Italy is facing a serious emergency, new Prime Minister Mario Monti said on Thursday as he promised rigour and fairness in painful reforms to dig the country out of a financial crisis that threatens the entire euro zone.
Making his maiden speech before an evening confidence vote, Monti said the survival of the euro partly depended on Italy embarking on radical reforms within weeks. The European Union is facing its most difficult challenge, he added.
The government recognises that it was formed to resolve a serious emergency, Monti said, outlining sweeping reforms to welfare, pensions and the labour market, that are expected to be unpopular.
Monti, who was sworn in on Wednesday at head of a technocrat government after a rushed transition from discredited ex-premier Silvio Berlusconi, said Italy risked having its fate decided by other countries if it did not act.
If it failed, things would get worse, especially for vulnerable members of the population.
The respected economist is rushing to end a collapse in market confidence that has pushed Rome's borrowing costs to critical levels.
The new premier said he would consider more reforms after implementing pledges made to the EU but never passed by Berlusconi. He denied the measures were imposed by Brussels.
Monti said action to vanquish an emergency that has put the euro zone's third economy at the centre of its expanding debt crisis would focus equally on cutting a huge public debt and boosting chronically poor growth.
He said the new government would target widespread tax evasion, sub-standard education and training and Italy's creaking welfare system as well as reforming a labour market that gives excessive protection to some workers at the expense of others, most of them young.
In a 45-minute address, he said the key goals of his technocrat government would be to improve public services and help women and young people to get jobs, calling them the two great wasted resources of our country.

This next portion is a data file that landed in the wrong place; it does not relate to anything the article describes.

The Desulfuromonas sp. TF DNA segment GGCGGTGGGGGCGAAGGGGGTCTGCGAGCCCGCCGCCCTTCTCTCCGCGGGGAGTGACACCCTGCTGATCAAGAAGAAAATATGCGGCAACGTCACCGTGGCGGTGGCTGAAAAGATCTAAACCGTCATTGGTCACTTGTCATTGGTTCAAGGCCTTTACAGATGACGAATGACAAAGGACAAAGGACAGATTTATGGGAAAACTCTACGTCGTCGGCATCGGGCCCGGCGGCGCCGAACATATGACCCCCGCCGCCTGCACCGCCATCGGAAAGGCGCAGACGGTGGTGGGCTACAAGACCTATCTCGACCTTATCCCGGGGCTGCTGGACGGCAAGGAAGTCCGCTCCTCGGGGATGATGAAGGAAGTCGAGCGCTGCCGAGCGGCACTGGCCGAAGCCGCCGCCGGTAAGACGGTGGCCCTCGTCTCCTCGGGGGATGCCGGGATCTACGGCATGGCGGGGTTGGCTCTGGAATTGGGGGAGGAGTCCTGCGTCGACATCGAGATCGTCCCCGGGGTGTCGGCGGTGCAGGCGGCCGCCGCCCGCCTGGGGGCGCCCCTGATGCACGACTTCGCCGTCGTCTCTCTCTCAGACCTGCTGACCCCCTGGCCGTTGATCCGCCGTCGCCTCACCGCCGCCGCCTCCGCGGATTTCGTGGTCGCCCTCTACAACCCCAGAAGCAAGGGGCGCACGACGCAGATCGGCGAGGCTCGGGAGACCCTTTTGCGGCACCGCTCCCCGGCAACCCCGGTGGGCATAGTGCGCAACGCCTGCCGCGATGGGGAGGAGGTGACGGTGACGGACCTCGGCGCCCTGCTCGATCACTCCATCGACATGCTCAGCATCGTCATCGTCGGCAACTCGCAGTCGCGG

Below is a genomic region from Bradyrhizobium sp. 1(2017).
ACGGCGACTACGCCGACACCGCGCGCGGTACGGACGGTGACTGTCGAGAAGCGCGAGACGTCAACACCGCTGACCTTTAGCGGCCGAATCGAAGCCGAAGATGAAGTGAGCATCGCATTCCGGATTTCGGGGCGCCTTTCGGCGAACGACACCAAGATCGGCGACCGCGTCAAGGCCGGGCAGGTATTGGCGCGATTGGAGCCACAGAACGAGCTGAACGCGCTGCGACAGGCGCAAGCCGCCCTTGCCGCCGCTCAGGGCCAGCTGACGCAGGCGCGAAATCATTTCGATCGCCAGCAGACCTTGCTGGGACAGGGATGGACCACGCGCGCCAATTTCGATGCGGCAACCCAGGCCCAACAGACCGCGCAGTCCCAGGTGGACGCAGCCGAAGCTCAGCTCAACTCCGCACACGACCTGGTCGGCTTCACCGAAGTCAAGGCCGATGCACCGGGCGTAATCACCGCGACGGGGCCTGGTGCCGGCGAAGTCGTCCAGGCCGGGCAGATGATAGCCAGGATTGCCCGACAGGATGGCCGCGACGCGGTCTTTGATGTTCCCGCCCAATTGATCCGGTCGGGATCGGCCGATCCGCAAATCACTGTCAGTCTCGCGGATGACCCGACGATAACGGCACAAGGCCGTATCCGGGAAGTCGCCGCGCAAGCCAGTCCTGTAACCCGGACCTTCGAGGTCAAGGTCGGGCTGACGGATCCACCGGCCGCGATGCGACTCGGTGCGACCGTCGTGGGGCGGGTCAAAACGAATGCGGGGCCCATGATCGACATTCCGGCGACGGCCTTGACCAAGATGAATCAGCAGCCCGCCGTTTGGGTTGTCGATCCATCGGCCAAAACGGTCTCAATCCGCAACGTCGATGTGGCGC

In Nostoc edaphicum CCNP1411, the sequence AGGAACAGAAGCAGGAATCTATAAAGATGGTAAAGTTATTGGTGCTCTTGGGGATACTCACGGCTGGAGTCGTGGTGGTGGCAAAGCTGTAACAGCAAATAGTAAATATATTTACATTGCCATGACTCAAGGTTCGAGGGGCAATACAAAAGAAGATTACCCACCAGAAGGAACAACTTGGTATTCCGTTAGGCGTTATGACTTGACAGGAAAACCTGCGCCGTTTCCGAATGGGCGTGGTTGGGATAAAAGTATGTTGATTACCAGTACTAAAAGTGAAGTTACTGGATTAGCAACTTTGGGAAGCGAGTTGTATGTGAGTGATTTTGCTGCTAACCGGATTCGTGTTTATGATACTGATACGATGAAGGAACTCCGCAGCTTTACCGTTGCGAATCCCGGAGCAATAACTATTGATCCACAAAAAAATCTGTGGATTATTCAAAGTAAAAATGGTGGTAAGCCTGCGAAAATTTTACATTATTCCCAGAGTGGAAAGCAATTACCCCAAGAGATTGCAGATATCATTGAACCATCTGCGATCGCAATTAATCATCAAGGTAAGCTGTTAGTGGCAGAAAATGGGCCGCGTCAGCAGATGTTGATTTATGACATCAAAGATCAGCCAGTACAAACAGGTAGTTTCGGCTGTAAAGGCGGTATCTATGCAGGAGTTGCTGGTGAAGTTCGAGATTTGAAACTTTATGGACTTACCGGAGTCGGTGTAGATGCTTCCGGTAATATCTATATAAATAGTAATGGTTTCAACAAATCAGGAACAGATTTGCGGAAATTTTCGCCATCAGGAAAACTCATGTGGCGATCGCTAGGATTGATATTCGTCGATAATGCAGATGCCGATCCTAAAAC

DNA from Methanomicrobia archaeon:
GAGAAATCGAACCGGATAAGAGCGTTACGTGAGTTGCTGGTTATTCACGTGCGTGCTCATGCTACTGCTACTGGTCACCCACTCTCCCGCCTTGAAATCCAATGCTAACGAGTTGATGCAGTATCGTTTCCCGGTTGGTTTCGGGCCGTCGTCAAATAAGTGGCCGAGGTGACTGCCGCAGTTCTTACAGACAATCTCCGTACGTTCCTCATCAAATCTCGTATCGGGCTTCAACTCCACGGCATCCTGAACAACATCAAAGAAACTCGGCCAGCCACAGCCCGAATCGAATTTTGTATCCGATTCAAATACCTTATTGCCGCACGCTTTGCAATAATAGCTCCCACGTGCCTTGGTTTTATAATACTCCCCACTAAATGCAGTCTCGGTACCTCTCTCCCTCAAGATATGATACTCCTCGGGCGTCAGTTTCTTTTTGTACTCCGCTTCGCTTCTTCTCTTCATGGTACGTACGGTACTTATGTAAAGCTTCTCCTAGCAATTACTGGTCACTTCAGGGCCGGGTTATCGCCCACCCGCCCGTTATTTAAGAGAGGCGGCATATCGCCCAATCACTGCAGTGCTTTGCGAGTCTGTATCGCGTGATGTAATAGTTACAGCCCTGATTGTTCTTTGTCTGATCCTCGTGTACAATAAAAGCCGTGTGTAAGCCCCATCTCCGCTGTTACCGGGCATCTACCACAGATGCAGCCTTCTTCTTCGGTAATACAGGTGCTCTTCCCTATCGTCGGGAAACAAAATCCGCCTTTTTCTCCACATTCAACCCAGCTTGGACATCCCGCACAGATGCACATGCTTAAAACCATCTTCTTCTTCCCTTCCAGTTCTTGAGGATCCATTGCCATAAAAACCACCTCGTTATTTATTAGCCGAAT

Monti said he would reform the pension system to remove unfair disparities and also signalled the government would re-introduce a tax on first homes that was abolished by Berlusconi.
He would also sell off public assets, while lower taxes on labour and output would be balanced by higher levies on consumption.
Italy's notoriously closed professions would be opened up in a major campaign to liberalise the economy, he said.
In another shot at a chronic problem, Monti said the use of cash should be reduced to cut an underground economy that accounts for nearly 20 percent of GDP.
He promised to reduce the cost of Italy's political system and cosseted politicians, which caused increasing public outrage under Berlusconi's outgoing government.
Given the sacrifices required of citizens, action to contain the cost of elective bodies is unavoidable, Monti said.
He will seek a second confidence vote in the lower house on Friday.
He was comforted in his daunting task on Thursday by an opinion poll that said 73 percent of those surveyed believed he would be able to lead an extraordinary effort to fix Italy's problems. Even 60 percent of voters from the centre-right, the bloc which backed Berlusconi, said they had faith in Monti.
But there were early signals of the problems facing the new prime minister, who has taken the economy portfolio himself.
Fitch's rating agency said an economic downturn had already made his job more difficult, with rising unemployment likely to undermine support for austerity.
Berlusconi, after a few days of silence following his ignominious exit on Saturday, told deputies from his PDL party that the new unelected government was imposed on the country by President Giorgio Napolitano. He said it would last only as long as the PDL wanted.
Monti will need strong parliamentary support for radical reforms that has been promised by most of the parties, but could evaporate as the measures become more unpopular.
There was also opposition on the streets where thousands of people protested in several cities against what they called a bankers' government. Protesters clashed with police in the business capital of Milan and in Turin.
With the euro zone debt crisis spreading wider by the day, Monti's policies are unlikely to be enough on their own to rebuild shattered market confidence.
But they will be vital to restoring credibility with international partners who had long lost patience with the repeatedly unfulfilled promises of Monti's flamboyant predecessor Berlusconi.
The uphill task Monti faces was underlined by the continued surge in Italian bond yields.
Yields on 10-year bonds were over 7 percent, near the levels that forced Greece and Ireland to seek an international bailout, but which would overwhelm the euro zone's current financial defences if similar help was needed by Italy's much larger economy.
(Additional reporting by Steve Scherer; Writing by Barry Moody; Editing by Mark Heinrich)